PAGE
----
Friday File Fling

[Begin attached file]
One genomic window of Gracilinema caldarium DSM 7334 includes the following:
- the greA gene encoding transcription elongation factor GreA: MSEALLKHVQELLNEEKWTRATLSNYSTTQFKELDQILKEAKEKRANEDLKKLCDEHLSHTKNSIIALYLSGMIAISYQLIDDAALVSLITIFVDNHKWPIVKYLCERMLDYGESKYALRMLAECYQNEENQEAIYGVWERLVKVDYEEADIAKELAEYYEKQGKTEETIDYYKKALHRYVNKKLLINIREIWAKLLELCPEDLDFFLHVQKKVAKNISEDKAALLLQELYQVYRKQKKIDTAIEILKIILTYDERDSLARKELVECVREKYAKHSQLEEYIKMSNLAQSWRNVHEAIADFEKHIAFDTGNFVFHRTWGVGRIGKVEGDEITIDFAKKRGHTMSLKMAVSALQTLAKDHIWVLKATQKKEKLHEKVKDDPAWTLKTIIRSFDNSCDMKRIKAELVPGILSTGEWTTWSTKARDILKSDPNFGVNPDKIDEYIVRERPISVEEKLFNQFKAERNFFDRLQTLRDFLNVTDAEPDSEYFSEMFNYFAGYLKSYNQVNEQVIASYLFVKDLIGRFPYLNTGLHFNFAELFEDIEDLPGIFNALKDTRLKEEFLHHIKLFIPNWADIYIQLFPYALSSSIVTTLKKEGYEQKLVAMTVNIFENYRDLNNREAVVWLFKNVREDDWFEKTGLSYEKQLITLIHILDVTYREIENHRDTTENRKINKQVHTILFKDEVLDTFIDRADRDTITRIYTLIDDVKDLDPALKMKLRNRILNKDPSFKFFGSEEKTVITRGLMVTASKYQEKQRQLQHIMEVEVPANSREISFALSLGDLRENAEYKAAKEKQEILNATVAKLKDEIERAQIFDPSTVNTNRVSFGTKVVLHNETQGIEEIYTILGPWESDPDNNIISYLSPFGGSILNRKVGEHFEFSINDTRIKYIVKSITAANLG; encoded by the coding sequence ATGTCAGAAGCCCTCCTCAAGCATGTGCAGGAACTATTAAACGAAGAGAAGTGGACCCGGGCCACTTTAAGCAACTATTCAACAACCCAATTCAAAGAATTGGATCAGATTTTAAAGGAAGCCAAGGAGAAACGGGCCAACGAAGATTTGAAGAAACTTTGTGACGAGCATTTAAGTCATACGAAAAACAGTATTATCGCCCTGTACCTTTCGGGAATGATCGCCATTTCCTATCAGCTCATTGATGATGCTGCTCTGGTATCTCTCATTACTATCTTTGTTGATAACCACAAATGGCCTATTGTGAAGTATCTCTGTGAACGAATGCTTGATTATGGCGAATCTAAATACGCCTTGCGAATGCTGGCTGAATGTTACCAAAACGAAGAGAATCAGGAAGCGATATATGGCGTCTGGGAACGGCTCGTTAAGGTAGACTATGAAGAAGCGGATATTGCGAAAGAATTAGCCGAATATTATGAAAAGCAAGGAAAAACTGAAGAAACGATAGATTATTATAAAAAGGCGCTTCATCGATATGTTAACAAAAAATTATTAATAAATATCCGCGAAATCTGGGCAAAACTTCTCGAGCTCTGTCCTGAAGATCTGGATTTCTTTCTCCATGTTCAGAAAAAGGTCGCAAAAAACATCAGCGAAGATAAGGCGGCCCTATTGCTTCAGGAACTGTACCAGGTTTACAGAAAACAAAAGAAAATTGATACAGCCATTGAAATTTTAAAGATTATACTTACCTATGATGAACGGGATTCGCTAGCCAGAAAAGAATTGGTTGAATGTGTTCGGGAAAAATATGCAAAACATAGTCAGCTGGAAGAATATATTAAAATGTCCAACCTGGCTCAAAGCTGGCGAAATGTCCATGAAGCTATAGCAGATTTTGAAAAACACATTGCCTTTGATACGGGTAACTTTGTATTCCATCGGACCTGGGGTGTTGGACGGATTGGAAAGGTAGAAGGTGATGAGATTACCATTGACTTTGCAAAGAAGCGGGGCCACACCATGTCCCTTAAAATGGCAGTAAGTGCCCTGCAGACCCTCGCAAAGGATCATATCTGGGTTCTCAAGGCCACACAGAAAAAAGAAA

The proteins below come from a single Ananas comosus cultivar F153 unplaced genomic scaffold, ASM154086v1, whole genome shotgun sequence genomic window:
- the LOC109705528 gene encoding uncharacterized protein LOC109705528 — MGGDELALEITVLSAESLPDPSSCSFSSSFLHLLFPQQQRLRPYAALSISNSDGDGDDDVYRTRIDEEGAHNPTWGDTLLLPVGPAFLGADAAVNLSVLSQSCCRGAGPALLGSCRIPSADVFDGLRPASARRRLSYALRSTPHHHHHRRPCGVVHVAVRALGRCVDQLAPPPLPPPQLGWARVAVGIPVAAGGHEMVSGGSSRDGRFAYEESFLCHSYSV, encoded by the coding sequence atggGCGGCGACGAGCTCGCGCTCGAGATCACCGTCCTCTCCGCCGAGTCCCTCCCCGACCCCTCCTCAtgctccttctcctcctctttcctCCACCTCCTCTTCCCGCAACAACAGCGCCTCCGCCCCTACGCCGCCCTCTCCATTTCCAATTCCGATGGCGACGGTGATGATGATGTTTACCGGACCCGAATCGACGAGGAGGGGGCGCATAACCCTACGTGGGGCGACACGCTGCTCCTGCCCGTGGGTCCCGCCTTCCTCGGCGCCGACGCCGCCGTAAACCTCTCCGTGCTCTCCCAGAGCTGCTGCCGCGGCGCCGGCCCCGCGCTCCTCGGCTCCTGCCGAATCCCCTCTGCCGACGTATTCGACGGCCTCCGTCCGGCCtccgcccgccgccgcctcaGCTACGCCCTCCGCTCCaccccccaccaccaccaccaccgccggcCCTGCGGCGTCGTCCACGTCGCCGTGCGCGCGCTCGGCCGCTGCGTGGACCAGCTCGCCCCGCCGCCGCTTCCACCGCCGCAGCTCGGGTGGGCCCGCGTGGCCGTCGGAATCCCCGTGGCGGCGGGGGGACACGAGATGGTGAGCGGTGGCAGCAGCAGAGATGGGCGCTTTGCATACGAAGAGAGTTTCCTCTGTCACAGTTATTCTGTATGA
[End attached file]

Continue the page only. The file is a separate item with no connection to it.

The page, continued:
Lise Summers Friday, November 11, 2011 - 15:17 As part of National Recycling Week a number of State and Local Government organisations have organised Friday File Flings - http://recyclingweek.planetark.org/fff/participants.cfm.  It's great to see so many organisations involved in this initiative, particularly if you were able to use the opportunity to promote Records Management and the use of your Retention and Disposal Schedule (R&D). But what happens to the files that were flung, and those that weren't?  How does an R&D help with the message of reduce, reuse and recycle?   As we've said in previous blogs, an R&D identifes all the records created by an organisation and determines how long they should be kept for.  Records that have outlived their use are often sent to offsite storage, and then linger there, long after their disposal date.  Conducting an annual review of an R&D, as part of Friday File Fling, or some other significant date, ensures that organisations are not paying for storage for records un-necessarily, and reduces the costs to government of this sort of storage.    Once records have been identified as being ready for disposal, via destruction, we recommend that paper records be pulped.  They can then be recycled as paper waste for the creation of paper products such as envelopes, hand towels, bags, cardboard cartons and the like - even some recycled paper, suitable for ephemeral or short term records, or used in other paper pulp products.  Recycled paper, using paper pulp at least, is not suited for long term or archival records.   The R&D also identifies records that need special storage conditions, such as archives and long term records and e-records, and enables organisations to make decisions about how they should be stored, avoiding costly conservation treatments or the risk of poor migration projects further down the line.  The best archival paper is itself a recycled product.  Paper produced from cotton or linen rags is used for high quality artworks and archival documents.  Even archives produced with woodpulp have an ongoing environmental benefit, as the paper acts as a carbon sink.   And records that have been stored appropriately, that end up in the State archives collection, continue to be re-used for a multitude of different purposes.   Remember - R&Duse to reduce, recycle and re-use!   Lise Summers Senior Archivist